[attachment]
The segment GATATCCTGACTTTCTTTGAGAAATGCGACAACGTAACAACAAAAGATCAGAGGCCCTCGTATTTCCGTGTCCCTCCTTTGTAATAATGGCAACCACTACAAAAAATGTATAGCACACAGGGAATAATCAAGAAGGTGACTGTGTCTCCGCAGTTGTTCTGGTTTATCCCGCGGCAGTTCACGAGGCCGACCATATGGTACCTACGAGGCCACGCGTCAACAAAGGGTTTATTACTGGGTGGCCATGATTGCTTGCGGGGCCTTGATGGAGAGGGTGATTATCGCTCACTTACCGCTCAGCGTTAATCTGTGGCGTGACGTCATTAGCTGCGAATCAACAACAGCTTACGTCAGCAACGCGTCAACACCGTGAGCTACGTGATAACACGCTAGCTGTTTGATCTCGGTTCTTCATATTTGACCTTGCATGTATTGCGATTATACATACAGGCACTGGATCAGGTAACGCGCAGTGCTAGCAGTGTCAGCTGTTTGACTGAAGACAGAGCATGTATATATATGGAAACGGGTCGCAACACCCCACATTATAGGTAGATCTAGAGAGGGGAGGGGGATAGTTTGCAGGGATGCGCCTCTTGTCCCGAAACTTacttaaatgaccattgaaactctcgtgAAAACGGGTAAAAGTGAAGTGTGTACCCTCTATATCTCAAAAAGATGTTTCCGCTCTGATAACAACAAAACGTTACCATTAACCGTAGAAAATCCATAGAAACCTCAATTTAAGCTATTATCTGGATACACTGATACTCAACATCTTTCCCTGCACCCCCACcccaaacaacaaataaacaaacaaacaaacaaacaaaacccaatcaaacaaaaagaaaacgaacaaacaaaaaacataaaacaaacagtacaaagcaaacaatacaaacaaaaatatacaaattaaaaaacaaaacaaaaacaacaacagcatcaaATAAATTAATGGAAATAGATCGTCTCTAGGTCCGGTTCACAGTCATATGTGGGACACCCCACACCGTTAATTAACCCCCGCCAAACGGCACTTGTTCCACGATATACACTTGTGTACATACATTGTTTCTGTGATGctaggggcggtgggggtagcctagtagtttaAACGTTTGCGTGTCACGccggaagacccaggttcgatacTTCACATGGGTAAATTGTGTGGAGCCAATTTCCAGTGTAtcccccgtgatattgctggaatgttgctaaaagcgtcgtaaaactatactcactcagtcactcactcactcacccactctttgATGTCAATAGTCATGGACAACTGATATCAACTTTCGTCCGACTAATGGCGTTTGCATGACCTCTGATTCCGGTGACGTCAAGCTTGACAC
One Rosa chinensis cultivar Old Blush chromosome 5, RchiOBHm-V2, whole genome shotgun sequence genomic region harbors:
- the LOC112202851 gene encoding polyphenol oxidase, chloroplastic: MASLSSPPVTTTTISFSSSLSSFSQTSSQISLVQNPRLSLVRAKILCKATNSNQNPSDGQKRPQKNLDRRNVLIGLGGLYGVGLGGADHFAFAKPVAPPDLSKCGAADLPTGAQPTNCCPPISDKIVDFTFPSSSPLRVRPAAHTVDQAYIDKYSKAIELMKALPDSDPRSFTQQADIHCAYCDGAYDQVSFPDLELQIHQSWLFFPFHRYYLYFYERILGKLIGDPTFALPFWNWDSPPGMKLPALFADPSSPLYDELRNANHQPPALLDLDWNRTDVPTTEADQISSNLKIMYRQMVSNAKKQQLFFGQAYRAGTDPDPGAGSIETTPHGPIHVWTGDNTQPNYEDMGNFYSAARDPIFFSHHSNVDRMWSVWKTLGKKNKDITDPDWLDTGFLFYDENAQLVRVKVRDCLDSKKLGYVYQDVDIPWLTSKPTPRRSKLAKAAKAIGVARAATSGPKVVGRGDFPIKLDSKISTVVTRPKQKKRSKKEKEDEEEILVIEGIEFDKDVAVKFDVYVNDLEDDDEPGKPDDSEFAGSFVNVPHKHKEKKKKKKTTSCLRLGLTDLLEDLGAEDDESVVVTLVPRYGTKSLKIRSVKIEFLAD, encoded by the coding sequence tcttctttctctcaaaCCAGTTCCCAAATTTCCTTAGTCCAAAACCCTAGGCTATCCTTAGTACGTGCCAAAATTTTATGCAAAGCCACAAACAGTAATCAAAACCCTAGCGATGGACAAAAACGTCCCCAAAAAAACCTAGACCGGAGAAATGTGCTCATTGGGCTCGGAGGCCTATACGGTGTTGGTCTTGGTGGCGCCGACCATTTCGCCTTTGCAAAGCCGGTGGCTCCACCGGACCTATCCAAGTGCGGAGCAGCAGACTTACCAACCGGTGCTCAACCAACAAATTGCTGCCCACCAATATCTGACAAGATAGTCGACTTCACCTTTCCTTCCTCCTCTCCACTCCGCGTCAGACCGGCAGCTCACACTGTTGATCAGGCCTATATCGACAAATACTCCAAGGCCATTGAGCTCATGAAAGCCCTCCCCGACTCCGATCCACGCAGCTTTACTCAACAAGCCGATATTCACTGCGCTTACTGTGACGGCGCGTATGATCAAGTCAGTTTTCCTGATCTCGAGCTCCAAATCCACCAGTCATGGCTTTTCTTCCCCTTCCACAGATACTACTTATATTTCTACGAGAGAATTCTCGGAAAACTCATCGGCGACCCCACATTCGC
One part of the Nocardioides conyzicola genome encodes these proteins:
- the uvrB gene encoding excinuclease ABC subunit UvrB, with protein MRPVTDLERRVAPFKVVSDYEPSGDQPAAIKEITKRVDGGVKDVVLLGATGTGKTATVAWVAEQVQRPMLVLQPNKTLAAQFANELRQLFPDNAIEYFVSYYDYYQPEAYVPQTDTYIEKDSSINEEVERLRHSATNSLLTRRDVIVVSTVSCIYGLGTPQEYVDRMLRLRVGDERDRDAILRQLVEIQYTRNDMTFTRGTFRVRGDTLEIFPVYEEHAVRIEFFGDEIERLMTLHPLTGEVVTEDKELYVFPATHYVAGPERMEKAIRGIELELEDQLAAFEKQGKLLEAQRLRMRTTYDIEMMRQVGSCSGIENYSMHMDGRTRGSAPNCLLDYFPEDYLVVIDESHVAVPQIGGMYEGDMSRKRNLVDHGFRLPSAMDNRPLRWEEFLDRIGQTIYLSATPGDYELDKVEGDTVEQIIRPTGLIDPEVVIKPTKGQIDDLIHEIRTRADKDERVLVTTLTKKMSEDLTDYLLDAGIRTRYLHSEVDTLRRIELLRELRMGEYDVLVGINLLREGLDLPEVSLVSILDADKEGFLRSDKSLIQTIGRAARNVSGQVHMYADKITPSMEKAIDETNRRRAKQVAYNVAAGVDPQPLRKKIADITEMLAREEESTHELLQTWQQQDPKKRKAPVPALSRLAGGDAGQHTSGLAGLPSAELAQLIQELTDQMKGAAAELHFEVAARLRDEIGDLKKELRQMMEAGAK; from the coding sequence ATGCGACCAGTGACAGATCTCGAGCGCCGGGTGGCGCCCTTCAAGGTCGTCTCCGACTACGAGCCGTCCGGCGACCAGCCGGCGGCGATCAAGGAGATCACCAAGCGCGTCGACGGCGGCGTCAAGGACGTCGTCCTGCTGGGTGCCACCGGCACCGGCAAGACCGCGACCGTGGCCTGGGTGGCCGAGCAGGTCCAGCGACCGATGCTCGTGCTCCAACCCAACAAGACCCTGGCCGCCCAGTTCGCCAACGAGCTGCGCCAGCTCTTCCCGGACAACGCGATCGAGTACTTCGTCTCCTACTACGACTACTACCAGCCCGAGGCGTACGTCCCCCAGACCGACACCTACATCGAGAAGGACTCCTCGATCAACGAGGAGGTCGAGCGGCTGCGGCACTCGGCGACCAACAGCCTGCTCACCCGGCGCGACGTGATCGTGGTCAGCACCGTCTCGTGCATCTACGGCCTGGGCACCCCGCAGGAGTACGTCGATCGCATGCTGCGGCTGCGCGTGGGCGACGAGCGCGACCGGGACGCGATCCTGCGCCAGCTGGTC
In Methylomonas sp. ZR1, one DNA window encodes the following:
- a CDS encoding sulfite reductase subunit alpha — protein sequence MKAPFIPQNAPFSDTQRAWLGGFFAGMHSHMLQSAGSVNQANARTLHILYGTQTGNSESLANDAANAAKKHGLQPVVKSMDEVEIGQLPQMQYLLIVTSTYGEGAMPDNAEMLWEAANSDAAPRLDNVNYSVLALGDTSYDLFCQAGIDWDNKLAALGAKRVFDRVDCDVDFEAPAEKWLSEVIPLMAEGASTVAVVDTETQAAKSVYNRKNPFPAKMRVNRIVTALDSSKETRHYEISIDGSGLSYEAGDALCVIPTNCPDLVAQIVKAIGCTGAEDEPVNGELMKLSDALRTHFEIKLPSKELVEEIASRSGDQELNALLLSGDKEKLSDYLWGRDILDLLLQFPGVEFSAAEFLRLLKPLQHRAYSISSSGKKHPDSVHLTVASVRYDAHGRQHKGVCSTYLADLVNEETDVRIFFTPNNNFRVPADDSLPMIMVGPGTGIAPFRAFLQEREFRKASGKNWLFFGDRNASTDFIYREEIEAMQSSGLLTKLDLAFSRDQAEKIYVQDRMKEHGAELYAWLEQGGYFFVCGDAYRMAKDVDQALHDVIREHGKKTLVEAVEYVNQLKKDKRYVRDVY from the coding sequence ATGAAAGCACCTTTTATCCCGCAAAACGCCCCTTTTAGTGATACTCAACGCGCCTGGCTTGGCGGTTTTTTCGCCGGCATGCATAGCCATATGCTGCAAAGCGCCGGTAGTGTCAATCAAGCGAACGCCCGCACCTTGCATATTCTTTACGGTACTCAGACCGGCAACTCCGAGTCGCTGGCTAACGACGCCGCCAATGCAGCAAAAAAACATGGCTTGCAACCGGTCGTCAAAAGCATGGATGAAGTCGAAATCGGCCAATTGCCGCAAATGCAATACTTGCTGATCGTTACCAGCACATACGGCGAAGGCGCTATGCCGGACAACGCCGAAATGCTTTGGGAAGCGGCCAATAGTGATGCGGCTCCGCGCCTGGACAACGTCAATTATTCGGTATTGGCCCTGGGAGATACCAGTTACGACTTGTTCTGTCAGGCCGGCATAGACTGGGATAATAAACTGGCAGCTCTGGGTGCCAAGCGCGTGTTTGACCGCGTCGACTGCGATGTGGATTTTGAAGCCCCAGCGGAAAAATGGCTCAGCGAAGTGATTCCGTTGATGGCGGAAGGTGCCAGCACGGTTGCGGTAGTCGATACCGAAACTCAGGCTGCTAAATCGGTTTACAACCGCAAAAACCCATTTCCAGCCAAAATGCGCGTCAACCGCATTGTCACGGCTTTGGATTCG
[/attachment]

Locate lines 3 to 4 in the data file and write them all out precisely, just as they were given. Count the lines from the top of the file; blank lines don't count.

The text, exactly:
- the LOC112202851 gene encoding polyphenol oxidase, chloroplastic: MASLSSPPVTTTTISFSSSLSSFSQTSSQISLVQNPRLSLVRAKILCKATNSNQNPSDGQKRPQKNLDRRNVLIGLGGLYGVGLGGADHFAFAKPVAPPDLSKCGAADLPTGAQPTNCCPPISDKIVDFTFPSSSPLRVRPAAHTVDQAYIDKYSKAIELMKALPDSDPRSFTQQADIHCAYCDGAYDQVSFPDLELQIHQSWLFFPFHRYYLYFYERILGKLIGDPTFALPFWNWDSPPGMKLPALFADPSSPLYDELRNANHQPPALLDLDWNRTDVPTTEADQISSNLKIMYRQMVSNAKKQQLFFGQAYRAGTDPDPGAGSIETTPHGPIHVWTGDNTQPNYEDMGNFYSAARDPIFFSHHSNVDRMWSVWKTLGKKNKDITDPDWLDTGFLFYDENAQLVRVKVRDCLDSKKLGYVYQDVDIPWLTSKPTPRRSKLAKAAKAIGVARAATSGPKVVGRGDFPIKLDSKISTVVTRPKQKKRSKKEKEDEEEILVIEGIEFDKDVAVKFDVYVNDLEDDDEPGKPDDSEFAGSFVNVPHKHKEKKKKKKTTSCLRLGLTDLLEDLGAEDDESVVVTLVPRYGTKSLKIRSVKIEFLAD, encoded by the coding sequence tcttctttctctcaaaCCAGTTCCCAAATTTCCTTAGTCCAAAACCCTAGGCTATCCTTAGTACGTGCCAAAATTTTATGCAAAGCCACAAACAGTAATCAAAACCCTAGCGATGGACAAAAACGTCCCCAAAAAAACCTAGACCGGAGAAATGTGCTCATTGGGCTCGGAGGCCTATACGGTGTTGGTCTTGGTGGCGCCGACCATTTCGCCTTTGCAAAGCCGGTGGCTCCACCGGACCTATCCAAGTGCGGAGCAGCAGACTTACCAACCGGTGCTCAACCAACAAATTGCTGCCCACCAATATCTGACAAGATAGTCGACTTCACCTTTCCTTCCTCCTCTCCACTCCGCGTCAGACCGGCAGCTCACACTGTTGATCAGGCCTATATCGACAAATACTCCAAGGCCATTGAGCTCATGAAAGCCCTCCCCGACTCCGATCCACGCAGCTTTACTCAACAAGCCGATATTCACTGCGCTTACTGTGACGGCGCGTATGATCAAGTCAGTTTTCCTGATCTCGAGCTCCAAATCCACCAGTCATGGCTTTTCTTCCCCTTCCACAGATACTACTTATATTTCTACGAGAGAATTCTCGGAAAACTCATCGGCGACCCCACATTCGC
One part of the Nocardioides conyzicola genome encodes these proteins: